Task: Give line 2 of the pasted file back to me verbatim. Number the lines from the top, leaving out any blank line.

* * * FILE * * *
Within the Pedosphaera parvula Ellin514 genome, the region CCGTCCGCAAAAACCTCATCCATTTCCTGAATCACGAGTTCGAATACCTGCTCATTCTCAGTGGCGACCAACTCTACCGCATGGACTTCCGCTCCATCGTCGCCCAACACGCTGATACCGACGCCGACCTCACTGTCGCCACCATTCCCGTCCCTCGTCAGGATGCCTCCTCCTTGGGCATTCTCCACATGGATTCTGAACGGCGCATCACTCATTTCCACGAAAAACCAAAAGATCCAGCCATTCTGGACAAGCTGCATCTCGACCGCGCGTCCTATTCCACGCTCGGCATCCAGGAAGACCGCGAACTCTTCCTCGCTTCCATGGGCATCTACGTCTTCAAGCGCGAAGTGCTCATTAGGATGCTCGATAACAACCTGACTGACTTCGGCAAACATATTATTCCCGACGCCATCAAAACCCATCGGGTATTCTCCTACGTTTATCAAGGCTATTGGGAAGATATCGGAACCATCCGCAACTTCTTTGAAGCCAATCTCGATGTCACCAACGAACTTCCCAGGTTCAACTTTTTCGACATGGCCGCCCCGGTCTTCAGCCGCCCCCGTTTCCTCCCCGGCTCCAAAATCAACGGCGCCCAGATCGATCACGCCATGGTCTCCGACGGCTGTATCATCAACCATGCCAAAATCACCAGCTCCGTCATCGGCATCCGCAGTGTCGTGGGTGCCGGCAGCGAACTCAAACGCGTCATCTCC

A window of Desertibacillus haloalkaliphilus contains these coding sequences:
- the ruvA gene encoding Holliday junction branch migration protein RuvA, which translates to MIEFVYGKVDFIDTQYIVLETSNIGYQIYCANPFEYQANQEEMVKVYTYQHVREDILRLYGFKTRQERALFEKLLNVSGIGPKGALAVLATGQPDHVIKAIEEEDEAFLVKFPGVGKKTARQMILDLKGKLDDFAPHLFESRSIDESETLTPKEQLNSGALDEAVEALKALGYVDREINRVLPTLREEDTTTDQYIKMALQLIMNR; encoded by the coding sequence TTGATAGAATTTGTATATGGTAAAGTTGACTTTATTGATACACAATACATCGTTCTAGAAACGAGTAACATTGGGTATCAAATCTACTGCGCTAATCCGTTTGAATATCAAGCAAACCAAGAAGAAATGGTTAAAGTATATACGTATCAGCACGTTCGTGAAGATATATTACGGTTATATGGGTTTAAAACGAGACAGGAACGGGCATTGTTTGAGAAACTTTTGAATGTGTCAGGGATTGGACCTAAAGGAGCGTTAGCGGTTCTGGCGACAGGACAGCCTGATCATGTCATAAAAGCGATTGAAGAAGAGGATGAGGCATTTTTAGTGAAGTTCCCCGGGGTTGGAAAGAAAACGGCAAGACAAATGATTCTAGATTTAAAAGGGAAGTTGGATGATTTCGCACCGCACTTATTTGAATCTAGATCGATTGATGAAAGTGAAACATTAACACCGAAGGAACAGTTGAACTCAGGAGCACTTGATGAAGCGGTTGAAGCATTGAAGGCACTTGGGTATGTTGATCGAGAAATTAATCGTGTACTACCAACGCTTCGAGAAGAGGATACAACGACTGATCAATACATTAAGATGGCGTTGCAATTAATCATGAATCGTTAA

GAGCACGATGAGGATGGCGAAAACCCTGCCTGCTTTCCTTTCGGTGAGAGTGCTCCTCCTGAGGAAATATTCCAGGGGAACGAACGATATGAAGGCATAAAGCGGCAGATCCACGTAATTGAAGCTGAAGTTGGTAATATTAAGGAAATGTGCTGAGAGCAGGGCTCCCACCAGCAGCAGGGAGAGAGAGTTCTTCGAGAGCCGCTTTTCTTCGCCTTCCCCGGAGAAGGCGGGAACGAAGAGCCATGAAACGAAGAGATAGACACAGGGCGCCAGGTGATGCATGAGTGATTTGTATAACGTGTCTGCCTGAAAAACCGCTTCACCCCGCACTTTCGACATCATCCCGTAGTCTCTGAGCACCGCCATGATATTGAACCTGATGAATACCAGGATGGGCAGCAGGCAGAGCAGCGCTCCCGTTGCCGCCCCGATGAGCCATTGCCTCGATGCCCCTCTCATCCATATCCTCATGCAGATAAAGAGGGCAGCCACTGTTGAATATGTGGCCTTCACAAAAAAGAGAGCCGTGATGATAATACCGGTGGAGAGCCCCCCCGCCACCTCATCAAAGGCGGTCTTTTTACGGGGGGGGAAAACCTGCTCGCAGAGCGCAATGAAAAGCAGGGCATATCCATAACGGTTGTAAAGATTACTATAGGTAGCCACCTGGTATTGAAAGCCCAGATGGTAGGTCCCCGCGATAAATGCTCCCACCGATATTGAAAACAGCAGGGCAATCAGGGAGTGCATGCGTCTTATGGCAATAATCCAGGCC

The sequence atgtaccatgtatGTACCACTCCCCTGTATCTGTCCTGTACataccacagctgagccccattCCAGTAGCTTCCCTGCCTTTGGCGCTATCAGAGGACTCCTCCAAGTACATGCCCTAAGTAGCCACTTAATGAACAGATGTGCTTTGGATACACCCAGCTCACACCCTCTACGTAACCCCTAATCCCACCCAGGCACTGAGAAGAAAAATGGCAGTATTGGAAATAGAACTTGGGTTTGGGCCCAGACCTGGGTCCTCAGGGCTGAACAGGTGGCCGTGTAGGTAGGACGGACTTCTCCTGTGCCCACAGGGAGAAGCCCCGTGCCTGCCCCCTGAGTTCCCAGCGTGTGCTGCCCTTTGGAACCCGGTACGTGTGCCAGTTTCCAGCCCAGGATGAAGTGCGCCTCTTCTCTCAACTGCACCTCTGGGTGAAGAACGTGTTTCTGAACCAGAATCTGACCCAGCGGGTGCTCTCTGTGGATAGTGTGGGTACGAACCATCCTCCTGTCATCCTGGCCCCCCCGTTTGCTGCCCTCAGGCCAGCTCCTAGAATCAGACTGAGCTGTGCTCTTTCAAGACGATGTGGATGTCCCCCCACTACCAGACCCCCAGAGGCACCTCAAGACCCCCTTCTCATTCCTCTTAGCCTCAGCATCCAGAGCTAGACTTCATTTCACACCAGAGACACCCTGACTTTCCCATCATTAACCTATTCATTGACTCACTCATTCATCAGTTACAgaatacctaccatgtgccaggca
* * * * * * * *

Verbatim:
A window of Desertibacillus haloalkaliphilus contains these coding sequences: